Editor: David Reiss
Brooklyn Law School

January 15, 2016

Rent-to-Own Risks

By David Reiss

"Numbers 341 to 385 Lordship Lane N17" by A R Driver

Kroll Bond Rating Agency has released a CMBS Commentary, Rent-to-Own Deals Present More Risk than SFR [Single-Family Rental]. The commentary addresses the first rent-to-own securitization, one that Kroll is not rating. With rent-to-own, ” the tenant has the right to purchase the property it is currently renting in the future at a specified exercise price.” (1) With single-family rental, the tenant is currently renting a property from a large institutional investor without a right to purchase.

Kroll has identified a variety of risks that are specific to R2O deals. While some are specific to potential investors, others will also impact the tenants in these properties:

A primary concern was that the legality of purchase options associated with rent-to-own properties are largely untested and there is a possibility that these purchase options could subsequently be found to violate consumer protection and/ or predatory lending laws. If this occurred, it could result in considerable litigation costs for the securitization trust, as well as a cessation of advancing by the servicer. For example, if it was determined that the purchase option violated consumer protection laws, tenants in the applicable jurisdiction could potentially cease making rental payments under their leases, potentially causing a shortfall in the funds available for the borrower to make debt service payments under the mortgage loan and if the servicer failed to advance such amounts because it determined that advances were non-recoverable, this could result in a shortfall in the amounts available for distribution to the bondholders. Another risk present in the rent-to-own structure is a delay in the ability to foreclose on mortgaged properties that are subject to purchase options because the mortgages are subordinate to the purchase option right. As a result, the servicer may not be able to foreclose following an event of default under the loan unless the related purchase option period has expired. These risks are not applicable in standard SFR deals because the tenants do not hold purchase options with respect to the rental properties. (1)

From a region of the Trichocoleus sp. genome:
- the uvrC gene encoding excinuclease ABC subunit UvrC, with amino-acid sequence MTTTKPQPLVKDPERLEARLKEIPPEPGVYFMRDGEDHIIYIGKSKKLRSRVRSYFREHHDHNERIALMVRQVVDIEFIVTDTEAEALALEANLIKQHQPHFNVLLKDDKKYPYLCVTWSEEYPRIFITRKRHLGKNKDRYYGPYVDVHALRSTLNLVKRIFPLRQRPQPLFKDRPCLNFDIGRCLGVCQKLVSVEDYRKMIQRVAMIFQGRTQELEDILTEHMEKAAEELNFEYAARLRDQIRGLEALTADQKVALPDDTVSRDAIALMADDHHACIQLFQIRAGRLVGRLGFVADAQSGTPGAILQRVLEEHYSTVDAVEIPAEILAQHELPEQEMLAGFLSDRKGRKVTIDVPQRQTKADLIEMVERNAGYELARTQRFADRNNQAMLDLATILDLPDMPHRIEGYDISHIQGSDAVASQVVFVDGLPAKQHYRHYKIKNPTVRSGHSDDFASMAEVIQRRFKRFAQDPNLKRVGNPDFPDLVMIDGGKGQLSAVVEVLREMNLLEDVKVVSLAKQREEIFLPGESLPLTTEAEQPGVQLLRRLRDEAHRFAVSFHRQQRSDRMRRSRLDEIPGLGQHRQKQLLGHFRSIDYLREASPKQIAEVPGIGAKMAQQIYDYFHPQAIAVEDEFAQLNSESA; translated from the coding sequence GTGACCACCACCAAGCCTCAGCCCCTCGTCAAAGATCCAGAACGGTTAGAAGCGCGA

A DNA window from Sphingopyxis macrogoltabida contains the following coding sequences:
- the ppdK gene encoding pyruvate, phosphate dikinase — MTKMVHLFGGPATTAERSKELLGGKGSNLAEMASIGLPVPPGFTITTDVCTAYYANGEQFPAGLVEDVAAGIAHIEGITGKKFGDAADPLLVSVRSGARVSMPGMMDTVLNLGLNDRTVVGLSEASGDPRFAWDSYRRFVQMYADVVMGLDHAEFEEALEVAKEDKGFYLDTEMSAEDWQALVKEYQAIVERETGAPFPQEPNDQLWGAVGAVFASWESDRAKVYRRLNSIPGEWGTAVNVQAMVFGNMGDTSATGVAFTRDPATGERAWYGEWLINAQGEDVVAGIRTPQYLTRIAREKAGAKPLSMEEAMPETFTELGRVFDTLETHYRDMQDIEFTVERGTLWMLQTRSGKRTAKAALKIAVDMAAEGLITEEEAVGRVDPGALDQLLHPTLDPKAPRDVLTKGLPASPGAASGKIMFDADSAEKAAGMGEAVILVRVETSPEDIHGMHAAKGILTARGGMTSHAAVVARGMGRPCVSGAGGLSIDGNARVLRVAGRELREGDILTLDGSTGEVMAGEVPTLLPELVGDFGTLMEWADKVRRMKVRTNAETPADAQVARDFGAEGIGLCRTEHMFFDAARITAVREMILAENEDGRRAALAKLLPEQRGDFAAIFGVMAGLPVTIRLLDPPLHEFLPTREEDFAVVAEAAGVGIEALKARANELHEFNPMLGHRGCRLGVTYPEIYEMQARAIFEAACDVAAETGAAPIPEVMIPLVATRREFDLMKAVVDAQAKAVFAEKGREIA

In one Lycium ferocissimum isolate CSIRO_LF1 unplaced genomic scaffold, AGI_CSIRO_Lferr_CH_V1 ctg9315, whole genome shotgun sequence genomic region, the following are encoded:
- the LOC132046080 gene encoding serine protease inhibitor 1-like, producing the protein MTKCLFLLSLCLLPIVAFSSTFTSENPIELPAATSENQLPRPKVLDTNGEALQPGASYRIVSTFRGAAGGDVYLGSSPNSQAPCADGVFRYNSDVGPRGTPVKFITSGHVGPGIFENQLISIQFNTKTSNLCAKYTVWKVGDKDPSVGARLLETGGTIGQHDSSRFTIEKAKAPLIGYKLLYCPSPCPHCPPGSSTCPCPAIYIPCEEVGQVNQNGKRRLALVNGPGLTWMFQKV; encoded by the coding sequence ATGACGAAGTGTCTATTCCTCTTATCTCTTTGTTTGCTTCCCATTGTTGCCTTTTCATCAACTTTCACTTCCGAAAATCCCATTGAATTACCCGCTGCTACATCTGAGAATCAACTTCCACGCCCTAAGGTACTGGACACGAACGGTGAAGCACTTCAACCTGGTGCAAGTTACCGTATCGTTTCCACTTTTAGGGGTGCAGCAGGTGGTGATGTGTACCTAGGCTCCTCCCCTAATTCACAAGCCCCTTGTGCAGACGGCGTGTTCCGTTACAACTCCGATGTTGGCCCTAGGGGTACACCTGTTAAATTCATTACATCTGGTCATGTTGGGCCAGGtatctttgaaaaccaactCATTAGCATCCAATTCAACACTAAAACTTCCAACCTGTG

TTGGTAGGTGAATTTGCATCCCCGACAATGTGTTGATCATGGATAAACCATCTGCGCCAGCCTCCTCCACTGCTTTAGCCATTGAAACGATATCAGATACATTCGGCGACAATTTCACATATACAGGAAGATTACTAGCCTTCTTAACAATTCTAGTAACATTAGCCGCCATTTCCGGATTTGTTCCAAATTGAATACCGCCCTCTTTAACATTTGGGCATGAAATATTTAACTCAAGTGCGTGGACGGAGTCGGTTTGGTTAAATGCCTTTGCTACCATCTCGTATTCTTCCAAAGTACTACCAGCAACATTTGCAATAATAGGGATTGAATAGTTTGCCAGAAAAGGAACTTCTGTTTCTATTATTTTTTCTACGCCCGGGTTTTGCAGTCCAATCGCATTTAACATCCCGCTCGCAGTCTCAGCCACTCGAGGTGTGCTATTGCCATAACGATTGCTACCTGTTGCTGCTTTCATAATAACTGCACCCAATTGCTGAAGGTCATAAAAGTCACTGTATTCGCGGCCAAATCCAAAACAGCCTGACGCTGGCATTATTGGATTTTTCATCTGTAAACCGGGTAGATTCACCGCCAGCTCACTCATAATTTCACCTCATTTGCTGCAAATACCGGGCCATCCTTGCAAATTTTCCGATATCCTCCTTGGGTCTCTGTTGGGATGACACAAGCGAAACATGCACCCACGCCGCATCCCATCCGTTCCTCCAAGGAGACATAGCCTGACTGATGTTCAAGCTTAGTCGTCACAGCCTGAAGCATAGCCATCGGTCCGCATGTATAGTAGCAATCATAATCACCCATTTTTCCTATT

I was somewhat skeptical that these types of securitizations would have much of a life once the housing bust worked itself out. It looks, however, like they might. Kroll is right to alert potential investors to the concerns outlined above. The CFPB and state regulators should also be looking at these cutting-edge transactions to ensure that residents of these homes are appropriately protected.

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